Akperan Orshi College of Agriculture, Yandev is one of the oldest specialized institutions in Nigeria, established in 1926. The institution has the primary mandate of training middle level manpower, conducting relevant research to achieve farmers plight and extension of research findings that are beneficial to farmers and industries.
Recently, Akperan Orshi College of Agriculture, Yandev was nominated by the Benue State University to support its intention of winning the world bank grant for the establishment of the Africa Centre of Excellence (ACE) in the area of post-harvest management.Indeed, the college participated in the process and performed very well. This made the college relevant on the project and it will interest you to know that BSU has won the grant (CEFTER project). This implies that AOCAY is not just an institution of learning, but is a centre of excellence where farmers, students, and sector partners will interact to solve emerging problems in Agriculture. The College has already extended her intellectual capacity (faculty, laboratories and experimental sites) to other partners for better collaboration where necessary.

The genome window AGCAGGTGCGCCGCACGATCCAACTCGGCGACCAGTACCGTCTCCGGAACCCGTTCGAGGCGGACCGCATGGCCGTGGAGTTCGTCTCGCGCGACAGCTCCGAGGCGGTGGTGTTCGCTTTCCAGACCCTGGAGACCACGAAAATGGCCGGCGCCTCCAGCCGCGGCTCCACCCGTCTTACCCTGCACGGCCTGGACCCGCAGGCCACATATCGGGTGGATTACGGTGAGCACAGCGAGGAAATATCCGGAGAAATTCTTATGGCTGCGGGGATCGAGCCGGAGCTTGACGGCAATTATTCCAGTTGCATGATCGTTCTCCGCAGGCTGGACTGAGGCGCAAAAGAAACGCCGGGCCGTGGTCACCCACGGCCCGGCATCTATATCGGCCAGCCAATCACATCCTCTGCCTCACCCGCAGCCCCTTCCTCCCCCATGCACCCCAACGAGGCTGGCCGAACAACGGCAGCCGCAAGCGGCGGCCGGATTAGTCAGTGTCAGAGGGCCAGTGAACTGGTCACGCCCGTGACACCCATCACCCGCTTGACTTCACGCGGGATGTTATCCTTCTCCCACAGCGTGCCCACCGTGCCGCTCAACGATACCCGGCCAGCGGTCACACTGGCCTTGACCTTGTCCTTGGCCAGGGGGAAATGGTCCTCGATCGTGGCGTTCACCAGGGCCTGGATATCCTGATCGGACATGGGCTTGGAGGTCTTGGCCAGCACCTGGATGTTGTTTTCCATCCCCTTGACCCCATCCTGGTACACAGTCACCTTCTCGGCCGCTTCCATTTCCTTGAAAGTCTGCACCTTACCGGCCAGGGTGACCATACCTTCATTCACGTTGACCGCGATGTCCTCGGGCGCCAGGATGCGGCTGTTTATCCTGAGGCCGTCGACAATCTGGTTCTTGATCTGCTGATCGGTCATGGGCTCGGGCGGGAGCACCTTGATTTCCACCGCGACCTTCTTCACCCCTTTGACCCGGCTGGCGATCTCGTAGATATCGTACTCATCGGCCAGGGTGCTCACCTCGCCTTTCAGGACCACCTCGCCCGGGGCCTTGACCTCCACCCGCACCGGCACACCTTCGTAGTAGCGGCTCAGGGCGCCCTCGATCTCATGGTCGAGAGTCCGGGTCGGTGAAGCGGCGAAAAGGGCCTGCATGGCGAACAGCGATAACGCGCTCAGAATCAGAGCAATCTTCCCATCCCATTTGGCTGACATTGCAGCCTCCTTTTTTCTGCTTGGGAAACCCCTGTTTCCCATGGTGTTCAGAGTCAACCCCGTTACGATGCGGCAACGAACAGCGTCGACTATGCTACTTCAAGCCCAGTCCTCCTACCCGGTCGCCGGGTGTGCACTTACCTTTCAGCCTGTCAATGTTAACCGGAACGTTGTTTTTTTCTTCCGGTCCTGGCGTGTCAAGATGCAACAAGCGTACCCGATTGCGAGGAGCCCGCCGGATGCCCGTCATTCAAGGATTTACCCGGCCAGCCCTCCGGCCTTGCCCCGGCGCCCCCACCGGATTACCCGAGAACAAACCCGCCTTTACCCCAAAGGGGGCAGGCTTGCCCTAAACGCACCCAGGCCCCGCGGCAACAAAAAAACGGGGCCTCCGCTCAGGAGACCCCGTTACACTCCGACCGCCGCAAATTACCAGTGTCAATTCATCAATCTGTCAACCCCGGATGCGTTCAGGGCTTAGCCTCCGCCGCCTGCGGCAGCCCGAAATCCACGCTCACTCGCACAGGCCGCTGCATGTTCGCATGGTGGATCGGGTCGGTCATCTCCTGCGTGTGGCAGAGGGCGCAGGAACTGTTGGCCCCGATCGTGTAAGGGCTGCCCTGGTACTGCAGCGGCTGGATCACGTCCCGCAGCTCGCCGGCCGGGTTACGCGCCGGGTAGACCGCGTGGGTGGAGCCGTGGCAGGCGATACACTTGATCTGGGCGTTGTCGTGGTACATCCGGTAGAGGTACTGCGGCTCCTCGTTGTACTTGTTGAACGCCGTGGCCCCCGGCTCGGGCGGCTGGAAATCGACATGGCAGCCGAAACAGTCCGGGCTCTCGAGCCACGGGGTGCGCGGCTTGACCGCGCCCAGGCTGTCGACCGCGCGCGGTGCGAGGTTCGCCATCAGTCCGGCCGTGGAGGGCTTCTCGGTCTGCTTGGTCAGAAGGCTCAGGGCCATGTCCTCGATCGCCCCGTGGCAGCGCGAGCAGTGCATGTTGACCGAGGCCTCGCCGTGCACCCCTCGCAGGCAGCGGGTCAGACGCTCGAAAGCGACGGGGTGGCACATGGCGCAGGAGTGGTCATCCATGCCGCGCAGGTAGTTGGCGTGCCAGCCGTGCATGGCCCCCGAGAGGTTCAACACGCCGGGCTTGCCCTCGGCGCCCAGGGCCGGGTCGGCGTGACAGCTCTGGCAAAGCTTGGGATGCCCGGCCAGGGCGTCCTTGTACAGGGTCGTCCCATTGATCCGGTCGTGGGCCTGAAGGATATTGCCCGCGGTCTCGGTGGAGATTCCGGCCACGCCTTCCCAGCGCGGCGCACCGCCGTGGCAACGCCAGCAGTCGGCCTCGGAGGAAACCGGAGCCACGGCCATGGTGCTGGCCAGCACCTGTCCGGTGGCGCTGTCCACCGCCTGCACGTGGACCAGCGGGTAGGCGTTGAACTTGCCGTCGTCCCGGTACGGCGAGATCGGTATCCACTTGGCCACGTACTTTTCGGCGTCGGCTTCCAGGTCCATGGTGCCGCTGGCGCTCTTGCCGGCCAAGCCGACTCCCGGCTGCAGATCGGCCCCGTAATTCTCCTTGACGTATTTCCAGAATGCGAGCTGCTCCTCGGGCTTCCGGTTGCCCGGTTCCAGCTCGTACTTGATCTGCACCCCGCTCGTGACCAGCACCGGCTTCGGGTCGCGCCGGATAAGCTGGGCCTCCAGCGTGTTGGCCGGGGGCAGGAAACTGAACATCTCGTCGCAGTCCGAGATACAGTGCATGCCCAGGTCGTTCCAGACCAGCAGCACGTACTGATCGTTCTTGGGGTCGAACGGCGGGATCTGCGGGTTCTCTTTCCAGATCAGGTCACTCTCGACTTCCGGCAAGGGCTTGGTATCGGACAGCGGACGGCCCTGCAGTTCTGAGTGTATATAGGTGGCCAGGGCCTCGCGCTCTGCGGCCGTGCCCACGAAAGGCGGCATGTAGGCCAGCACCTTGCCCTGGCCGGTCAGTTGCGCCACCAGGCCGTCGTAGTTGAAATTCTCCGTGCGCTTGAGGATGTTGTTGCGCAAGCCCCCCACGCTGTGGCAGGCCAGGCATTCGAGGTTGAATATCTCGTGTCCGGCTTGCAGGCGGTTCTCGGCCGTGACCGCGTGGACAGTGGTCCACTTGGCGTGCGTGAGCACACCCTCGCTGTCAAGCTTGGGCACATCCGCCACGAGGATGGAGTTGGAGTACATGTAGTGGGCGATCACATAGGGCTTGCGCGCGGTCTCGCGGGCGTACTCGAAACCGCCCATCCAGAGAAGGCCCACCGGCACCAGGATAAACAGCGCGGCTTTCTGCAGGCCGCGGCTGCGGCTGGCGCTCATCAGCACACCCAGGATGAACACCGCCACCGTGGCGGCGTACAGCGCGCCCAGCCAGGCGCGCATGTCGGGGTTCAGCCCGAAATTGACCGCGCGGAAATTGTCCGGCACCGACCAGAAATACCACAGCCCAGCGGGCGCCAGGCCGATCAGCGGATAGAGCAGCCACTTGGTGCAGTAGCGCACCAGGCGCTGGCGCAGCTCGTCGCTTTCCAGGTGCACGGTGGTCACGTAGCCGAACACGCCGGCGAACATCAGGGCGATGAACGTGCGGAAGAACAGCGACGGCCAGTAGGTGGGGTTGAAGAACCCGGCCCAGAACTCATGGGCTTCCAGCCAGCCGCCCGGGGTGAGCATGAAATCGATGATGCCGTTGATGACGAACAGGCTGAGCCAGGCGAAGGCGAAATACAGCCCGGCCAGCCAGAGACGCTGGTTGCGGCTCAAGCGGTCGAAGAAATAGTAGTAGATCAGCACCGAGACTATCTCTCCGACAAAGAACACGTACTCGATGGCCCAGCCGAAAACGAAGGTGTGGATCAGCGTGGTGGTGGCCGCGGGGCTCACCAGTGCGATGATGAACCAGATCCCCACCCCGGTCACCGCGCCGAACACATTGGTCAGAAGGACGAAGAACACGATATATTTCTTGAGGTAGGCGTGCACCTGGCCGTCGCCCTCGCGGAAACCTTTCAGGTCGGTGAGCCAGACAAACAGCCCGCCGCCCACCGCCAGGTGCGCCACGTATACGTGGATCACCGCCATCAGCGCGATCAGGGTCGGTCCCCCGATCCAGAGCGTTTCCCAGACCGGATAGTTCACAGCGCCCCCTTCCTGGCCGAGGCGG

Benue State University Makurdi won this World Bank grant after a stiff competition involving more than 100 Universities in this sub-region. The grant is worth $8 million and will cover a period of five years. The World Bank brought this project to give priority to higher education in West and Central Africa in order to address specific human challenges in specific areas where there are skill shortage affecting development, economic growth and poverty.
The Centre for Food Technology and Research has the mandate to promote teaching, research and extension in post harvest science, enhance agricultural productivity and industrial output for the socio-economic advancement of Nigeria and Africa.
Post-harvest losses constitute the major factor contributing to food insecurity in sub-sahara Africa. It is estimated that Africa losses food value at $4.0 billion yearly due to post-harvest losses. The losses lead to stunted development, malnutrition, disease and death of millions of children. The WHO estimates that 3- million farmers in developing countries experience food poison from pesticides and about 18,000 deaths are recorded yearly. Contaminated food contributes to 1.5 billion cases of diarrhea resulting in 3 million deaths of children yearly. Available post harvest technologies are also not the best due to peculiarity of our region.